Since I met you, I have seen different versions of a community that was born out of the work that you do. How important is that community to you?

It’s very important! So many people in the world – not just prisoners – are alone in the midst of a crowd and feel a great sense of loneliness and isolation. It’s a part of the human condition, I think, that people want to feel a connection that I'm not even sure is possible in this world. To surround people with a community of love and support changes the game: it changes the way people think about themselves, the way they view the world, and the dreams that they have for themselves, because they can see that together there are things that are possible that they could never do alone. Some of the guys unfortunately don't see that, and they refuse to participate in the community. It is a shame and makes me sad.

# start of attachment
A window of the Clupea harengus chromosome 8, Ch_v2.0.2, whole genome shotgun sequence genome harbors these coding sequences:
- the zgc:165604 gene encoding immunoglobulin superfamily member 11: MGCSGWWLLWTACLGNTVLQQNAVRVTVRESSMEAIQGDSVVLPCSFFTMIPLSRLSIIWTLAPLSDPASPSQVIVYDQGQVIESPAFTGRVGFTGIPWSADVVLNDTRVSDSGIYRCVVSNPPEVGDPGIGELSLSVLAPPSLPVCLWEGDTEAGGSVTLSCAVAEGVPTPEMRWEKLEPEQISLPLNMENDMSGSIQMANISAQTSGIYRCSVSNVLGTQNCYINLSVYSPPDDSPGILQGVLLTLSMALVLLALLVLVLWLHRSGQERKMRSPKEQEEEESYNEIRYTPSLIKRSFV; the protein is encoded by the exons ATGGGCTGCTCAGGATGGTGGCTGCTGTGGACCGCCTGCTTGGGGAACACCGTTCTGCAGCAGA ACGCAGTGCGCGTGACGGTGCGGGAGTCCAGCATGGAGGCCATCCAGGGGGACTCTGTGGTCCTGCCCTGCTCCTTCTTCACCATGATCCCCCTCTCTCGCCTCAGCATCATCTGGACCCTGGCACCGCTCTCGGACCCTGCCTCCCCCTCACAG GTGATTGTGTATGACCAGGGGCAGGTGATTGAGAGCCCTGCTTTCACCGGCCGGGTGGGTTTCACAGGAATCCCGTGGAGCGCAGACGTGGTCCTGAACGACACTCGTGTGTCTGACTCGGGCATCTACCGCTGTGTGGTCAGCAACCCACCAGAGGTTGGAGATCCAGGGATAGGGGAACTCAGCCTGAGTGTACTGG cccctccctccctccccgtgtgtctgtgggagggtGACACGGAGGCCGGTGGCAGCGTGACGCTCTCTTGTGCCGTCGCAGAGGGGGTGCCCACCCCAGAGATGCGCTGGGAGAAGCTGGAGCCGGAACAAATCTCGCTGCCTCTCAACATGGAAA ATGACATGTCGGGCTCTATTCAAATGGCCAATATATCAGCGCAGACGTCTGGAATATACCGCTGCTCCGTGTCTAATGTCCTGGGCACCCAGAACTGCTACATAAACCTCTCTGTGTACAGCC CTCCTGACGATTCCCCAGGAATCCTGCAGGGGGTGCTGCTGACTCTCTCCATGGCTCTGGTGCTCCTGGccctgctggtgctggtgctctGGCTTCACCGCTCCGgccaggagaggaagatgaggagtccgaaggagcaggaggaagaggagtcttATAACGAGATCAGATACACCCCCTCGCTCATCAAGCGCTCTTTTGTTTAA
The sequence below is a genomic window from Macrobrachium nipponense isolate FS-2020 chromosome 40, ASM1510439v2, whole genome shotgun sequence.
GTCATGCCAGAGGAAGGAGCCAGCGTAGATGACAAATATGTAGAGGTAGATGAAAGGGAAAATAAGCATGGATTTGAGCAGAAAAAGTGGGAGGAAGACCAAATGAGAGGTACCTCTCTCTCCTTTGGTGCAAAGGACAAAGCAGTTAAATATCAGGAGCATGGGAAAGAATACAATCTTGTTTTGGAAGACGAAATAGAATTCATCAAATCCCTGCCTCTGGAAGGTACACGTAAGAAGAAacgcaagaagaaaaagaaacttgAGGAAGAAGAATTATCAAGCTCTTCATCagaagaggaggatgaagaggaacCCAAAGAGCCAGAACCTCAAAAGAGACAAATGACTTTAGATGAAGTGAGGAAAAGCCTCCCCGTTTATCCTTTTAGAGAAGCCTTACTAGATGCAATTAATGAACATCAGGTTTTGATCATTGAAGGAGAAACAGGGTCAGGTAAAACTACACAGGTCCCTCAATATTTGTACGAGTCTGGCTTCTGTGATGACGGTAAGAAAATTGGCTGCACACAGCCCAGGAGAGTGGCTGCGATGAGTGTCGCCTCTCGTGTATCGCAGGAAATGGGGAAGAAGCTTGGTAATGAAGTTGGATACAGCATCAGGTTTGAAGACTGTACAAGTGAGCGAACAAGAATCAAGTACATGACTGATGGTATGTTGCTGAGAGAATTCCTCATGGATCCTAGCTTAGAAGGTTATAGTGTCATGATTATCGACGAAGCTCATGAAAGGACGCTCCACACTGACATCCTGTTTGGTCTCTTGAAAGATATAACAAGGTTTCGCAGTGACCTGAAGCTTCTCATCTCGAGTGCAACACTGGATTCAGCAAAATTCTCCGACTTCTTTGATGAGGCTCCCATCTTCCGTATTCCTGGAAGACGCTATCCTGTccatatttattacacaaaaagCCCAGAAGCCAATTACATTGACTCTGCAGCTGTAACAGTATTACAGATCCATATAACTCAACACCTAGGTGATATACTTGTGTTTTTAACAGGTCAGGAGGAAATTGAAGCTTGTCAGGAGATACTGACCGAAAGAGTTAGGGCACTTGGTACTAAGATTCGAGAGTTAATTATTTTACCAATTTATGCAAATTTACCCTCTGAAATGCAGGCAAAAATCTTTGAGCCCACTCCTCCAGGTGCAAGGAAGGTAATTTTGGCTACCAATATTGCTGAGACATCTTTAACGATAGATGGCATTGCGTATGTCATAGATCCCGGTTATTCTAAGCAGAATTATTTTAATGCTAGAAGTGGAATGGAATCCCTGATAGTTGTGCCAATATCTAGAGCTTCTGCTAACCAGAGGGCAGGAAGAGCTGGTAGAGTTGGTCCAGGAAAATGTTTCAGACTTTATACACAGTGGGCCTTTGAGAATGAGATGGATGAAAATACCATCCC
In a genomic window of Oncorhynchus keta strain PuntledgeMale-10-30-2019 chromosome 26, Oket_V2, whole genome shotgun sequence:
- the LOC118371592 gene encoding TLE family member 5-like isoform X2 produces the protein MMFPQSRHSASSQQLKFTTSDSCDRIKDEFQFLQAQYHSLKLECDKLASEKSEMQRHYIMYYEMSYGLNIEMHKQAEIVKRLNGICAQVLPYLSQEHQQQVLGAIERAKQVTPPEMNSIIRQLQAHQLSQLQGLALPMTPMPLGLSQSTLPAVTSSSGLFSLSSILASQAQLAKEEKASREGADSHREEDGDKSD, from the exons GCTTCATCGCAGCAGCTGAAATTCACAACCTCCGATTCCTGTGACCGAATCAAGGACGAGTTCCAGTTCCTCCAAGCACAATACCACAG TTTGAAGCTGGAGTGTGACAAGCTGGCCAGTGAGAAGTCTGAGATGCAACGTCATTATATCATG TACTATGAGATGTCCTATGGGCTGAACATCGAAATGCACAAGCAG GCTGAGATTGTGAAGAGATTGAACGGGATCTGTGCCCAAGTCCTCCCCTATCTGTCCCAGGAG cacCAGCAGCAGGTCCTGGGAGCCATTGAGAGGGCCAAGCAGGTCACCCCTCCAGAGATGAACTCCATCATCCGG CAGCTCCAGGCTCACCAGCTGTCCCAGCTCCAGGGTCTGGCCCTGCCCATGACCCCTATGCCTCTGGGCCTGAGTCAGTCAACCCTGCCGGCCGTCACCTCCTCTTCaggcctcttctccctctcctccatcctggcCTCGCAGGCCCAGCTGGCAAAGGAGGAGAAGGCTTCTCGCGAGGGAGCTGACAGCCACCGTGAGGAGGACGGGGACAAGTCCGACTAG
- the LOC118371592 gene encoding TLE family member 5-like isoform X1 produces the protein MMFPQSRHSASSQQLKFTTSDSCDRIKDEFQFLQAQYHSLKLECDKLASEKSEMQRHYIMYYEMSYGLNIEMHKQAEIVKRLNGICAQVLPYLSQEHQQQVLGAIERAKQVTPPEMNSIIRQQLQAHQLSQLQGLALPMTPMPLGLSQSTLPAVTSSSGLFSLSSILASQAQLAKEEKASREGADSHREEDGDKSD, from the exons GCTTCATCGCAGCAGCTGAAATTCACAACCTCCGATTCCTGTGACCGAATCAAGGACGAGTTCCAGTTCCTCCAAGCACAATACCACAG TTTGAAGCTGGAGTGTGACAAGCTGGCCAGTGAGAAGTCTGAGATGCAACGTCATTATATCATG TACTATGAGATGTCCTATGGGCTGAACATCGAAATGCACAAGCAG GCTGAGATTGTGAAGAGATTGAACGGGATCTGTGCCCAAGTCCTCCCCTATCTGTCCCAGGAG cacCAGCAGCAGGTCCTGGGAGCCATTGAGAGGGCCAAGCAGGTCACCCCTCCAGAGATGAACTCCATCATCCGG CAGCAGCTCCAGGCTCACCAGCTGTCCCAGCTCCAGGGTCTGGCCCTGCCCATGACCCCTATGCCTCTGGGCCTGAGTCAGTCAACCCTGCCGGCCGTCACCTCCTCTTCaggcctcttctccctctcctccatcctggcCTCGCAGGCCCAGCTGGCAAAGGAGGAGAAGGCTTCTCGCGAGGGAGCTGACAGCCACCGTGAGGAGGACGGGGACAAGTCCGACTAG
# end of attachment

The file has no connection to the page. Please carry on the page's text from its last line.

Can you give some examples of the changes you have seen in the community?